Matt Kindt’s REVOLVER Extravaganza continues! Day 5
The writing is done and the art is turned in. But there’s still work to do. I think the design and presentation of books—not just graphic novels—gets overlooked. To me, the way the information is delivered is as important to and a key part of the content itself. Again, much like with color, if it’s not adding to the story and the narrative then it’s wasted space.
The cover is tricky because it needs to do a few things. The first thing it needs to do is just sell the book or at least get a reader to pick it up. On top of that, it has to be true to what’s in the book and also just look cool.
But the cover isn’t the only thing to consider. Endpapers, and page numbering have to be considered. For Revolver I did have a lot of extra back story and subplots that just didn’t fit the main narrative. But how to get that extra stuff into a book that is already so tightly plotted and layed out that there isn’t an extra square inch of space?
I think I’d turned in all of the art and Joan was editing it when I had the idea for page numbers and text scrolls. I think I’d been watching the news one afternoon and thinking about how distracting the text scroll was at the bottom of the newscast. It was driving me a little crazy to split my attention between what was being said and what I was reading. I loved the idea of splitting the readers attention not unlike what was happening to Sam in the actual narrative of the book. You get one story up here in the pages and art and another story below in the page numbering news ticker text.
That said, it took a crazy amount of extra work after I thought I was done to get the text to fit, also include the page number, and on top of all of that still be somewhat relevant to the action happening above it. But it was worth it. I got to include a subplot involving a militia group called the “76ers” that up until then only lurked in the background of the main story.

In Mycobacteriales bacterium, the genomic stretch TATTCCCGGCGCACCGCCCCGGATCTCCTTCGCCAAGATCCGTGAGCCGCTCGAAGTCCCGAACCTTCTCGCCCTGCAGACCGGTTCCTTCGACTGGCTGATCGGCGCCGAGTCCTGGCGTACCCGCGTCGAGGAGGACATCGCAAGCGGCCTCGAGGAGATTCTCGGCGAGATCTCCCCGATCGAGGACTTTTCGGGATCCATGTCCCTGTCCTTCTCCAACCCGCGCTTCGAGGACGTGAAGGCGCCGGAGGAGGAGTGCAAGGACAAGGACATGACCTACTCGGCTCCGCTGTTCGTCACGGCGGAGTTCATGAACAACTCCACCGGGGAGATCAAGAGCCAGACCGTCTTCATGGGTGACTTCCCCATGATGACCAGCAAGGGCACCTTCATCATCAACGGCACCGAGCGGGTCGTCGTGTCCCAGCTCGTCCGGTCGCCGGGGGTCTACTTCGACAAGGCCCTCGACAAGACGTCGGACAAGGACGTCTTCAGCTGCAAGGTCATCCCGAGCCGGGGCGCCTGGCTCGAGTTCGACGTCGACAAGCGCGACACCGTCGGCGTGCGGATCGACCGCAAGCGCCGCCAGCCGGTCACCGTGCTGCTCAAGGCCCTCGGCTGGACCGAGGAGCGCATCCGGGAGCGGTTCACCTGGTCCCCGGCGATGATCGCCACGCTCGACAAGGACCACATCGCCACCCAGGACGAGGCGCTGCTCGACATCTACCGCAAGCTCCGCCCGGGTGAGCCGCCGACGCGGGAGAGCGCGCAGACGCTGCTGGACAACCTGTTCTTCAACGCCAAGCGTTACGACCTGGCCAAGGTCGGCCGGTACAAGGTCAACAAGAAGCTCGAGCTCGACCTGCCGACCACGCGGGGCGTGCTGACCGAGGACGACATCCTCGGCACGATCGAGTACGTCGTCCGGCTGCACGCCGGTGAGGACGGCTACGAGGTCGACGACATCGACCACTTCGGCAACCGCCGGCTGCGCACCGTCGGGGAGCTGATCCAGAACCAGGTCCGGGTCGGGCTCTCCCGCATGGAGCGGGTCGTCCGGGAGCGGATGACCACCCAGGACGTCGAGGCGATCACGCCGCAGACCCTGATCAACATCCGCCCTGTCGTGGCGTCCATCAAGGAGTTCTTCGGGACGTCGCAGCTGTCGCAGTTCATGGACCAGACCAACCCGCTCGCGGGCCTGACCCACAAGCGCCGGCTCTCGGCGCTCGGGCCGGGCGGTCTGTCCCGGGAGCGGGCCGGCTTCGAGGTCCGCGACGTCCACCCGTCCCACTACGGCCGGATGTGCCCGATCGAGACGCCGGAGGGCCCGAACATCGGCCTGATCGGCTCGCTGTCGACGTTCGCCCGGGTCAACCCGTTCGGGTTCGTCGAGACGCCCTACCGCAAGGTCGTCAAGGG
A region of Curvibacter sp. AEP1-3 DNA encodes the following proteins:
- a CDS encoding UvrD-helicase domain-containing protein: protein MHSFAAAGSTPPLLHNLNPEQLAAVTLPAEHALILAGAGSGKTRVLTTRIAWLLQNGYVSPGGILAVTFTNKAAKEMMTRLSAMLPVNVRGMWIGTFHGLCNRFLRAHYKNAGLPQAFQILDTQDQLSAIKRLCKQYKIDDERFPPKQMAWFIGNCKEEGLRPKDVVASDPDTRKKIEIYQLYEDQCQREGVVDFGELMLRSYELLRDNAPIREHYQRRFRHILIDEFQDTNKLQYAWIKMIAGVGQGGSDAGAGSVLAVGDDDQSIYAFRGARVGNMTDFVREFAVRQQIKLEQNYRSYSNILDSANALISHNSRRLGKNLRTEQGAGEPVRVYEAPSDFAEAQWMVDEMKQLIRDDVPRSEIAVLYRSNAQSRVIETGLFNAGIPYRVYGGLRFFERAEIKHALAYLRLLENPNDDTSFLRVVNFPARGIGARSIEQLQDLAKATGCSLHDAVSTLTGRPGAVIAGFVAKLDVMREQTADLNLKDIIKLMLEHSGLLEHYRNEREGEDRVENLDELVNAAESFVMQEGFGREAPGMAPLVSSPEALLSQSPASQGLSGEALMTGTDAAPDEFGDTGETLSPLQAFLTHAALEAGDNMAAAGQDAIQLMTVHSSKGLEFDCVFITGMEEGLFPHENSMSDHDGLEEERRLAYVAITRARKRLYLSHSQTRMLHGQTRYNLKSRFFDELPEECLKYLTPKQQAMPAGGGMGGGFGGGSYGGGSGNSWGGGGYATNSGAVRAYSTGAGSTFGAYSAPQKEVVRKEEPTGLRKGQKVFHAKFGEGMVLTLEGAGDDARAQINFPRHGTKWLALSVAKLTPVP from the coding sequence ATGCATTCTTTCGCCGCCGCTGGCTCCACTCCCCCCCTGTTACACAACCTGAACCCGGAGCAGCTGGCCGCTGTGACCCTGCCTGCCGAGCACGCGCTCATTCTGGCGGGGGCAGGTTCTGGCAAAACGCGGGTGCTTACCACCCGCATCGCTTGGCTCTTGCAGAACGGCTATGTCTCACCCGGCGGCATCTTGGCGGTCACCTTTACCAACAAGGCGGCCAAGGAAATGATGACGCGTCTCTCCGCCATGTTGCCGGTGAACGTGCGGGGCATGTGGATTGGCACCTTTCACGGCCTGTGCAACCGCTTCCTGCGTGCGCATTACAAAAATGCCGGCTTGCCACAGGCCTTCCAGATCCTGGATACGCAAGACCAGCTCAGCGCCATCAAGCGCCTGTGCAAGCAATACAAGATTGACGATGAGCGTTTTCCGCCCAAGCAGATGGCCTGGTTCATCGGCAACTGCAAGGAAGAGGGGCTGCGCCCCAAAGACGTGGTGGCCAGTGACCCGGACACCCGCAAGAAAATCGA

Another element I’d been playing with while drawing the book was chapter title pages. Originally I was going to do a sequence of 20 small panels detailing the life of each main character. I abandoned that idea because it just seemed like too much and broke up the flow of the main narrative.
Then I had an idea to design each title page as a page from a catalog which would detail the material possessions of each character and give an extra insight into them. But even that seemed to break it up too much.
Eventually I settled on what’s in the book now—small icons which each contain a subliminal chapter number hidden in them and all perfectly circular to fit the theme of the book.
When I design a cover I again start with thumbnails much like the story pages. I sent these in to get feedback and find out which concepts everyone at Vertigo liked the best. The trick here that I learned (as a graphic designer) is never show a cover option that you wouldn’t be happy with. So I was pretty happy with all of these and actually developed a few into semi-finished designs to see how they’d work. The funny thing is--the final thumbnail for the approved cover was done…on a paper towel…by my wife. She’s a talented designer in her own right and will often swoop in at the last minute with a great idea or suggestion.
Finally we got one that everyone liked and the book was finally done! These images show some of the early thumbnails for covers and some of the more finished mock-ups.
That’s it! Kind of like seeing sausage made—it tastes good but not always fun to see how it’s made. Except…I actually think it’s pretty fun. Not the sausage making…the comics part.